It’s Never Too Late – Gentle Reminder to the GDPR and the Hungarian Privacy Act

On July 25, 2018, that is exactly two months after the prescribed time-limit for the application of Regulation (EU) 2016/679 of the European Parliament and of the Council, i.e., the new General Data Protection Regulation (hereinafter: GDPR), the Hungarian legislative harmonization targeting amendment (Act XXXVIII of 2018, hereinafter: Amending Act) of Act CXII of 2011 on Informational Self-Determination and Freedom of Information (hereinafter: Privacy Act), which intended to clarify a number of areas and answer some questions following the application of the GDPR, was promulgated and entered into force on July 26, 2018.

Set forth below are the main changes of the Privacy Act, focusing primarily on those rules of data processing that are within the scope of GDPR with particular regard to the fact that internal and inter-company data processing generally fall into this category.

1. Scope

The most important change introduced by the Amending Act was the significant limitation in the scope of the Privacy Act. Since July 26, 2018, the Privacy Act is primarily applicable to the processing of personal data for law enforcement, national security and national defense purposes. Some rules applicable to data processing fall however within the scope of GDPR, meaning that provisions of the Privacy Act and the GDPR must be applied simultaneously.

In addition, the Privacy Act contains provisions for data processing to which – on the basis of the rules of GDPR specific to the scope – the GDPR would not be applicable, but do not qualify as data processing for law enforcement, national security and national defense purposes (thus for example paper-based data processing, not being recorded in the system of register): regarding these types of data processing the Privacy Act prescribed the application of the GDPR, and in certain areas maintained its complementary scope.

The Amending Act stipulated in detail, which data processing are subject to the complementary scope and prescribed the simultaneous application of the GDPR and the Privacy Act, such as:

• the data processor has its center of activity, or its sole place of business in Hungary;

• the data processing operation is either related to providing goods and services for persons staying in Hungary or the observation of their behavior in Hungary.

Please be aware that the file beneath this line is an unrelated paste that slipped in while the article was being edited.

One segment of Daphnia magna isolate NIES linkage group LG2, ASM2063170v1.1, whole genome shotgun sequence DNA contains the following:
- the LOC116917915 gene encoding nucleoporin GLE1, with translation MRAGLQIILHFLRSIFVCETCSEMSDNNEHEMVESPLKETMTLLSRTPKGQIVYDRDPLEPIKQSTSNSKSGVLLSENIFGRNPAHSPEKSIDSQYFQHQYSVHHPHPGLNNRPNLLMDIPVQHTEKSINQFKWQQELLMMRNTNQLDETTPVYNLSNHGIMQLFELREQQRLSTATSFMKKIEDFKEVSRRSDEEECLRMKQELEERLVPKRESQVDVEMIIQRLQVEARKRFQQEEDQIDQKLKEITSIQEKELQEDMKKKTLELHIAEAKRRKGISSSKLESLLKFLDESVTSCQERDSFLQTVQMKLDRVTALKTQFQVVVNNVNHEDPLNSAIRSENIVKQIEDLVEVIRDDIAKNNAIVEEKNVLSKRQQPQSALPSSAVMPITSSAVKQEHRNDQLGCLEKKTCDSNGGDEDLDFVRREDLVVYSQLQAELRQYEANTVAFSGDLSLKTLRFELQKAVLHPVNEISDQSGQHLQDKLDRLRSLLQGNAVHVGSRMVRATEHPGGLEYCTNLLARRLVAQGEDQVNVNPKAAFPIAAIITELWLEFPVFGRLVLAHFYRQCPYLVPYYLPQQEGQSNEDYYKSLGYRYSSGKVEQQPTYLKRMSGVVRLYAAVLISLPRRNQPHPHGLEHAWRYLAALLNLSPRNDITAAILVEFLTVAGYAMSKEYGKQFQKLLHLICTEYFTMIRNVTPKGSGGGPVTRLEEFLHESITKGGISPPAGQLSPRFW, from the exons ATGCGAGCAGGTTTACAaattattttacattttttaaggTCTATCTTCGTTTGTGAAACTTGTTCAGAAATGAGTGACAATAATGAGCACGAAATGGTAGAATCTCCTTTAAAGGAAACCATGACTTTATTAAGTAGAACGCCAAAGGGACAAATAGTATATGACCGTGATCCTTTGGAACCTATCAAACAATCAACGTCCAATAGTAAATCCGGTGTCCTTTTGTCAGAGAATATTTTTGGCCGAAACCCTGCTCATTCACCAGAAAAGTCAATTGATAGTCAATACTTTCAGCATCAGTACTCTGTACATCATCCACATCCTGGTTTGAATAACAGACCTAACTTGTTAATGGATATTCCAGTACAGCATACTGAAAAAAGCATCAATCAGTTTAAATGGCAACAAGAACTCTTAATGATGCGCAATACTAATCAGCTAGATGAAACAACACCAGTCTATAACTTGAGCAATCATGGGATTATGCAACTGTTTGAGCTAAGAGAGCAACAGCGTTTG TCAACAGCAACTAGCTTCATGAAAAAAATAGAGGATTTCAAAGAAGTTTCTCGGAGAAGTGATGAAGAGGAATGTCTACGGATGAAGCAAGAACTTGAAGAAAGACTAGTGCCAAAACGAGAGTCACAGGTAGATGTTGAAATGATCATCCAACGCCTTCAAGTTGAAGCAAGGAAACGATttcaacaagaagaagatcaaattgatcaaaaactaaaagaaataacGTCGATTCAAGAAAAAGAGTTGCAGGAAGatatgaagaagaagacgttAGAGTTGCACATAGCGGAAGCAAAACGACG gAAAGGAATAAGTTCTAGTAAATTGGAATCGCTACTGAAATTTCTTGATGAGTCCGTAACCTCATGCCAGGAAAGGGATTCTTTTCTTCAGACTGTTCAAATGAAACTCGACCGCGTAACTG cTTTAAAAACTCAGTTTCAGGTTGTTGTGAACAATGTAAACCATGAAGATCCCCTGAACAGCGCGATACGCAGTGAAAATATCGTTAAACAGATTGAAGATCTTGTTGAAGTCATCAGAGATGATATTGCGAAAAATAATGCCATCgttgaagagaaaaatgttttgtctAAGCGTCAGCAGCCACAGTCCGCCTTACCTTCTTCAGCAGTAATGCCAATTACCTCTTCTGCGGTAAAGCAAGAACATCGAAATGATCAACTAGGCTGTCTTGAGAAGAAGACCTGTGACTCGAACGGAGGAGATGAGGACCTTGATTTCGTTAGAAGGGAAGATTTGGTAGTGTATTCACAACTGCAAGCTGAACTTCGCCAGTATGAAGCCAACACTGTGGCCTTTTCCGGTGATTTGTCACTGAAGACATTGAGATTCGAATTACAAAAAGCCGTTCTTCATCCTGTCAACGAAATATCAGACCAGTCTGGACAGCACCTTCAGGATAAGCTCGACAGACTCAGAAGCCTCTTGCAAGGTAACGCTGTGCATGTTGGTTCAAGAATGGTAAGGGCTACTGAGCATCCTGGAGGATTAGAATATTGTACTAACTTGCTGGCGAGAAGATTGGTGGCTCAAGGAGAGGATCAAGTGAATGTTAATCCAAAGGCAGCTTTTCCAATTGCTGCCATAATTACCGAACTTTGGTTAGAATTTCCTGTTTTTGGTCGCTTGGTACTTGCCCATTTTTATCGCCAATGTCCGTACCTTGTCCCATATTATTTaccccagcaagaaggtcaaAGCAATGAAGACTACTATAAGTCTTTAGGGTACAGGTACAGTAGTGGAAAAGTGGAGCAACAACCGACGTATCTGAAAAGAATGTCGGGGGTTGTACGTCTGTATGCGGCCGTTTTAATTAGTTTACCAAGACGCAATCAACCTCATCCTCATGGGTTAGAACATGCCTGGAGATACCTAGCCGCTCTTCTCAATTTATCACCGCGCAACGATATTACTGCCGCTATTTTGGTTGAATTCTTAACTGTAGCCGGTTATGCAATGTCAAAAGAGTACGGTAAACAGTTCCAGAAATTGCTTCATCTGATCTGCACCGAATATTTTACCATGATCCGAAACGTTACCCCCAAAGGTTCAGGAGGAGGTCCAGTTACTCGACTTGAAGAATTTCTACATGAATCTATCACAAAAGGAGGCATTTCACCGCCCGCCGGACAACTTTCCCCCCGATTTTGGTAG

2. Mandatory review every three years

An important novelty, which is  expected to place considerable burden on data controllers  and is due to the adoption of the Amending Act, is the mandatory review that has to be carried out once in every three years in cases where the legal basis of the data processing is the compliance with a legal obligation to which the data processor is subject, or the processing is necessary for the performance of a task carried out in the public interest, and the relevant law does not prescribe the duration of the data processing or another (even longer) review period of time. In the framework of the review it shall be assessed whether the processing of personal data is still necessary to achieve the stated objective of the data processing. The review and the outcome must be recorded, the records must be kept for ten (10) years, and upon request must be made available to the Hungarian National Authority for Data Protection and Freedom of Information (hereinafter: Authority).  For data processing operations that started before May 25, 2018, the first review must be carried out before May 25, 2021.

3. Judicial remedy

The Privacy Act will continue to allow data subjects to seek judicial remedy when they suspect that their personal data had been compromised and processed unlawfully. It is another new element of the Privacy Act that judicial proceedings can be initiated directly against the data processor and not only the data controller, provided that the infringement arose explicitly in connection with data processing operations that fall within the processor’s sphere of competence.